Then it started blowing so hard outside that even the windows started rattling. We all stopped working and stared outside, and then someone said "I think the föhn is here", and everybody went like "Aaaah." So that was my first experience with it. Yay!
When I came out of the office in the evening, literally all the snow in Vaduz had melted. All of it! In about one hour time. Now I find that strange. It was also about 5ºC as opposed to the -15 we had been having just a few days before.
To top it all off, at the end of the day while entering Chur from the highway, I was stopped by the police. It was a routine check, to see if all my papers were fine (of course they were) and because it was Valentine's Day, they gave me a pot plant. A plant! Now if that is not a strange tiding, I don't know anymore :-).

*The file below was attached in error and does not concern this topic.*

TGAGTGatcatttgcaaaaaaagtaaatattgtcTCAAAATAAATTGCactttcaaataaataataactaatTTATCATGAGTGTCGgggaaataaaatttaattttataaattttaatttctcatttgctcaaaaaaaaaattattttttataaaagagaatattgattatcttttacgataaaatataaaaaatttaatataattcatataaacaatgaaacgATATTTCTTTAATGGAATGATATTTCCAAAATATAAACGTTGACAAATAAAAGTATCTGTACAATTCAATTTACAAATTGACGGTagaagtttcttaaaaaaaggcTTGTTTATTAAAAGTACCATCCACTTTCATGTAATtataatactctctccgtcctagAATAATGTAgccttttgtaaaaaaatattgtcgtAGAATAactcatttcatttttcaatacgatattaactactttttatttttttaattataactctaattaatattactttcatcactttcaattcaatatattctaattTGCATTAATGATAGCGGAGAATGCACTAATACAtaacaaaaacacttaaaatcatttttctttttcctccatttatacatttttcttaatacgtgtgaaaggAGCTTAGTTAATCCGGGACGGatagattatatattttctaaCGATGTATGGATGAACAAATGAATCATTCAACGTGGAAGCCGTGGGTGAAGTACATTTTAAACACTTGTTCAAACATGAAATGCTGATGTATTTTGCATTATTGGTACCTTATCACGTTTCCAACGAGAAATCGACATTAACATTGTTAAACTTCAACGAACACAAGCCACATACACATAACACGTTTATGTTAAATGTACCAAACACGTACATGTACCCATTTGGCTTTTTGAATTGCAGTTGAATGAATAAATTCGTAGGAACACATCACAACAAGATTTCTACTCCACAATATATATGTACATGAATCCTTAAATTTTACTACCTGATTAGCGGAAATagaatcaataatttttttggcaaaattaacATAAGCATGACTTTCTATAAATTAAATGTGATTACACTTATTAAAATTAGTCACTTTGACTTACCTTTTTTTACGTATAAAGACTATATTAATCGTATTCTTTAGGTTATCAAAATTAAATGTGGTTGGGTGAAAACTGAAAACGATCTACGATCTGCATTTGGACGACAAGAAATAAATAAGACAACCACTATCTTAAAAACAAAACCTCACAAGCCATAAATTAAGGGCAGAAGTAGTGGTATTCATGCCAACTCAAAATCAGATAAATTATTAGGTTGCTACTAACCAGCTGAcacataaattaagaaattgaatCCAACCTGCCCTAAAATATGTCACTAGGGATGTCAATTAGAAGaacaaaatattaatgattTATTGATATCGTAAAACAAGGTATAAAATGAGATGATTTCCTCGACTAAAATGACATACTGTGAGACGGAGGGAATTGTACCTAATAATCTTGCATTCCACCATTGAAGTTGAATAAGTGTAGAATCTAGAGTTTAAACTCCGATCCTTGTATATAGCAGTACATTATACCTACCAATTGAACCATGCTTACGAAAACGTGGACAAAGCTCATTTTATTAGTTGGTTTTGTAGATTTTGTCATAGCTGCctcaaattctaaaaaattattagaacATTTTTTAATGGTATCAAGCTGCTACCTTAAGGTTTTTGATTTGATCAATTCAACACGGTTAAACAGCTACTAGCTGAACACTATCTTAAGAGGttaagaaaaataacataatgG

Now, at this moment, even though it has snowed in Chur again, the temperature is still above zero, and today at the office we did have very clear skies with nice views on the mountains, which brought a spring restlessness with everyone in the building . How I wanted to be out there! How everyone wanted to be out there :-).
But not to fear, dear föhn; the weekend is here, so bring it on!

Saturday, February 11, 2012

When driving your car in Switzerland

I have now been in Switzerland for just over a month. Time to give you some heads-up about how to get around here.
Obviously I have my car here, unlike many people that moved here. I need my car to get to Vaduz every day, so it is a big part of my Swiss life. I have driven around quite a few kilometers at the moment, so I think it is safe for me to tell you a bit about the Swiss highways.

1. Changing speed limits.